Film & TV

Netflix and Thrill: The Rise of Horror TV

Just a few years ago the thought of watching horror films and television shows was non-existent for me. An episode of Midsummer Murders was about the level of thrill and fear I could handle without enduring sleepless nights with the light left on. Now, with the rise of the TV horror genre, I, like many others, have watched through my fingers as the gruesome scenes depicted in shows like The Walking Dead and American Horror Story unfolded.

The compelling storylines and depictions of imaginative, yet horrific, bloodbaths are perhaps what appeals to our generations’ love of watching things we don’t want to, yet can’t help but look at. Any horror movie fan will be well aware of the genres love of a sequel or prequel film. What is now becoming increasingly more common is for these sequels and prequels to be transferred from the big screen to the small screen. The television shows can’t just copy the film’s premise, as fans would already know the outcome, leaving the show predictable and less successful. Therefore, the use of sequels and prequels helps to draw out the television shows’ potential and longevity. 

During the rise of 90s parody horror, such as Scream, one of the first truly successful horror film sequels for television was created in the form of Buffy the Vampire Slayer. While the 1992 film of the same name is not held in particularly high esteem by viewers, the Buffy series was a long running success with critical acclaim and is definitively worth watching. If you can cope with the 5 minute long cheer routines and copious amounts of denim, then you may not find the Buffy movie as appalling as some do either.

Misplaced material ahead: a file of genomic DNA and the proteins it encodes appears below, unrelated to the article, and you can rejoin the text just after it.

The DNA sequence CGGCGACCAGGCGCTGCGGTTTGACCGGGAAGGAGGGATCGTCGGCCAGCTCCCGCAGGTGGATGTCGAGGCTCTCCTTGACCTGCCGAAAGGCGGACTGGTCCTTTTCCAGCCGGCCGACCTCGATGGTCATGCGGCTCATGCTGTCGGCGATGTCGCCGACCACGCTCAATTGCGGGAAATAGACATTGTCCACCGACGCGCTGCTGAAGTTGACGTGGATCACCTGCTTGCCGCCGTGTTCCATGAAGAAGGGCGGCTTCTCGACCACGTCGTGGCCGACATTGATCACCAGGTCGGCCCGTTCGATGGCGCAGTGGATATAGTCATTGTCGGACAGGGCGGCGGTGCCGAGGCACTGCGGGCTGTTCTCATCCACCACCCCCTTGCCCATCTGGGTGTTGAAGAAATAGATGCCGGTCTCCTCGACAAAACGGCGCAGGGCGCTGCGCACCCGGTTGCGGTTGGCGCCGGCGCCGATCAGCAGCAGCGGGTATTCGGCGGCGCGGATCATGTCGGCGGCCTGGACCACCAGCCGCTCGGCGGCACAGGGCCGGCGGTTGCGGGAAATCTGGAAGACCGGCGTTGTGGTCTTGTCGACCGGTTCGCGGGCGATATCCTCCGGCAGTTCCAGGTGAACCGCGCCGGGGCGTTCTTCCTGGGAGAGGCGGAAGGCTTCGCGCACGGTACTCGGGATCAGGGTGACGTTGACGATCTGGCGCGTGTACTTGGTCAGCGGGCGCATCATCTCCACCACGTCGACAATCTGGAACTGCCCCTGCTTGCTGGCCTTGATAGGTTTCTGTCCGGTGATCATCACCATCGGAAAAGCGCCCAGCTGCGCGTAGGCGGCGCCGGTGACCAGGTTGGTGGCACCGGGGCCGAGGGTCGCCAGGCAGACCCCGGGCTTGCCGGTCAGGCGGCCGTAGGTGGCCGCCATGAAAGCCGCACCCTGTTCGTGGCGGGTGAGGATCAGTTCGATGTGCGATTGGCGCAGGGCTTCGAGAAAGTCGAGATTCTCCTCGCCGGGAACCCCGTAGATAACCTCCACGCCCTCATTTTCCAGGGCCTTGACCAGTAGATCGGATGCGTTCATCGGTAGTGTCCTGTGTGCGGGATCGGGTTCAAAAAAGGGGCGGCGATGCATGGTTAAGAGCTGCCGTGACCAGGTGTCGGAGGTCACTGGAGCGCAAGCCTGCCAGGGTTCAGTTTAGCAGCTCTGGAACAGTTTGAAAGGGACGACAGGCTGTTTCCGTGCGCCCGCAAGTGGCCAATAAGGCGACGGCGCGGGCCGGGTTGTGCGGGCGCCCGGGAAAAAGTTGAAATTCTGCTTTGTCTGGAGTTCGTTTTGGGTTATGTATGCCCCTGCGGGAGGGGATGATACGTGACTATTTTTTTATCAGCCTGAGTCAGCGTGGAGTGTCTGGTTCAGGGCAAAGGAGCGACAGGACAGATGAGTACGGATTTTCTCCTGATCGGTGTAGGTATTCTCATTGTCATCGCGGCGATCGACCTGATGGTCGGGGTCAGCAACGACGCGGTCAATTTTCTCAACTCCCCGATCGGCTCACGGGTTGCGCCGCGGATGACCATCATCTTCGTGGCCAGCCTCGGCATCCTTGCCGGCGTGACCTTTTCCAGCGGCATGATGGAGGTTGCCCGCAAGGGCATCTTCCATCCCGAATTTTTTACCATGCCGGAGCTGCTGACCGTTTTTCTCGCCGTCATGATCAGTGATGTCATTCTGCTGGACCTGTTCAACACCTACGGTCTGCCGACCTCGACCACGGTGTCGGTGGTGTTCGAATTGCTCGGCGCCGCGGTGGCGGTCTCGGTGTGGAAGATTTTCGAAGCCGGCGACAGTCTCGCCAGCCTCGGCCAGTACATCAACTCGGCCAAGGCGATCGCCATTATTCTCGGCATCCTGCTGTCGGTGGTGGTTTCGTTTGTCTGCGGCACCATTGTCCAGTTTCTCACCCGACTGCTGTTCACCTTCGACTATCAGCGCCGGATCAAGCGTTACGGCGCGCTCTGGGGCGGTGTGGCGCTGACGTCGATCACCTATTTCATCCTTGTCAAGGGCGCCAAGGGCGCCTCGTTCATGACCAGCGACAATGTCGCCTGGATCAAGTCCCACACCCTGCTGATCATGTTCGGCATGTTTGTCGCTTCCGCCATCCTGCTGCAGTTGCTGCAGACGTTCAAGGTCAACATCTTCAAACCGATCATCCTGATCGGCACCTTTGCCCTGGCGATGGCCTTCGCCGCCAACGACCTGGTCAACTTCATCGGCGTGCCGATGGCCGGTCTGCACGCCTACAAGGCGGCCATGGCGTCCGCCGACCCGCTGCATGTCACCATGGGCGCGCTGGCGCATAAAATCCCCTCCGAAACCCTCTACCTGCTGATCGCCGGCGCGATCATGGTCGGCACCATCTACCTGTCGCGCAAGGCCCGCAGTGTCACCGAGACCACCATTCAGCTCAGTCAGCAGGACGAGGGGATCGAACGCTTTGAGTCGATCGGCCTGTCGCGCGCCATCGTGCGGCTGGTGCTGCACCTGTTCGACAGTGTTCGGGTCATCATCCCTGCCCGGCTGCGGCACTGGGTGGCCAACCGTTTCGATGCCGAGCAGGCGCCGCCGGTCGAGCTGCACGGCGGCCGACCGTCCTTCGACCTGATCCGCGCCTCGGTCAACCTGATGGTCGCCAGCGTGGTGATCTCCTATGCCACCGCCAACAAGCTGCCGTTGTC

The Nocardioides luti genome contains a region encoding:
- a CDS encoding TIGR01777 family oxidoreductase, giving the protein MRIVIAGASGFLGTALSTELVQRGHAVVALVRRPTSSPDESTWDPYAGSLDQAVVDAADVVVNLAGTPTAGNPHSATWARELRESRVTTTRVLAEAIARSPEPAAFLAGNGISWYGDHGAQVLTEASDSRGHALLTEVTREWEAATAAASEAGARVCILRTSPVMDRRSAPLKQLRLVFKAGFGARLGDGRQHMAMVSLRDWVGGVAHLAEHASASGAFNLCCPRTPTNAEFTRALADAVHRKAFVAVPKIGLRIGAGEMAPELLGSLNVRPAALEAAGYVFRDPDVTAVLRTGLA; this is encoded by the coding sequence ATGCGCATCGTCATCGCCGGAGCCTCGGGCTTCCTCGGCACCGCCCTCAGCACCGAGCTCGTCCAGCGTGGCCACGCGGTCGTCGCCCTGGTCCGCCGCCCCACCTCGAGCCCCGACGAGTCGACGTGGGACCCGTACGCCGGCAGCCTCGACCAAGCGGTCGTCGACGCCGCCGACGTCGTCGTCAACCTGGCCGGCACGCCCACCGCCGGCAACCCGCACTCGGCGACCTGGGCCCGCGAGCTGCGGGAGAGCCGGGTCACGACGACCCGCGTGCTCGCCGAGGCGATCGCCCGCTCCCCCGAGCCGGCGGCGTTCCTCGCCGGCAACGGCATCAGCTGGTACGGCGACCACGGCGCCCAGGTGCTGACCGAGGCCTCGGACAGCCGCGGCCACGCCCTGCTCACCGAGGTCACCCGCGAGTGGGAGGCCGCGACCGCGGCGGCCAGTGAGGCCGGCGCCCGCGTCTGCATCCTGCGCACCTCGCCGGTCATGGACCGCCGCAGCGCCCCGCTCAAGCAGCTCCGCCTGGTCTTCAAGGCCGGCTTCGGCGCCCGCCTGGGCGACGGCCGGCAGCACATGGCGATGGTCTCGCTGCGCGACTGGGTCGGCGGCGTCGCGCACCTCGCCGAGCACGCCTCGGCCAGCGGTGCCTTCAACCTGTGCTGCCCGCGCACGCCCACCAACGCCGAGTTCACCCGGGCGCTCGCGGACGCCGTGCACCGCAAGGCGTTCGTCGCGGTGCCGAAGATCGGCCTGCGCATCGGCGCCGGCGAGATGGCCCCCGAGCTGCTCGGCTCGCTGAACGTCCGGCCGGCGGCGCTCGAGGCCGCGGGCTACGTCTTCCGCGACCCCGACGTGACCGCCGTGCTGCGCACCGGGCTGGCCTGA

Hitchcock’s Psycho, considered by some the benchmark of modern horror, is one film that has been developed into a television prequel in the last few years in the form of Bates Motel. The prequel is brought forward into a modern day setting, appealing more to modern viewers, and follows a young Norman Bates as he battles with his mental state, girls and most importantly, his relationship with his mother. As everyone knows that Norman will one day kill his mother, leading to a series of events that will take us up to the famous shower murder scene; the show is a great way of detailing how Norman ended up that way. It plays greatly on the psychological concept of nature vs. nurture; was Norman born a killer, or did the experiences shown within the television show turn him into the Psycho we know him to be.

Similarly, NBC’s Hannibal acts as a prequel of sorts to horror classic Silence of the Lambs. Unlike the film, Hannibal is yet to be imprisoned and so reveals to the audience the monstrous things he has done to get himself incarcerated. Hannibal Lecter from the film, played by Anthony Hopkins, is only actually present on screen for 16 minutes of the film, so the television show gives us a much more in depth look at his character. Despite the name, the main character in Hannibal is actually not the man himself, but Will Graham, a man who works for the FBI and helps to catch an awful lot of serial killers. The first few episodes of Hannibal are fantastic, with the most inventive and gruesome murders I have ever witnessed in horror TV, but then it begins to focus more on the characters and loses what makes it really great. It is clear what has led to its cancellation, and for me it is the overwhelming feeling of annoyance that these people who can solve the most baffling of cases almost instantaneously can’t seem to work out that Hannibal, the man whose name is literally one letter off Cannibal, is the one behind the murders involving the removal of edible organs.

What seems to separate the film and the TV is the emotion. The longer overall run time of TV shows allows for characters to be developed into those we truly love and feel for. Hannibal isn’t just about murder; it’s primarily about the psychiatry and mental stability of protagonist Will Graham. Likewise, Buffy isn’t just about slaying, it’s about love and family, leaving us with the capacity to become quite emotionally attached to certain characters. Films don’t allow us a long enough glimpse into the characters lives; the scenes are established but not developed into something more wonderful. However, the focus on this emotional connection with characters that TV has, as well as the fact that TV is trying to appeal to a wider variety of people than viewers of cinematic horror, perhaps makes the shows less scary than their movie counterparts.

 

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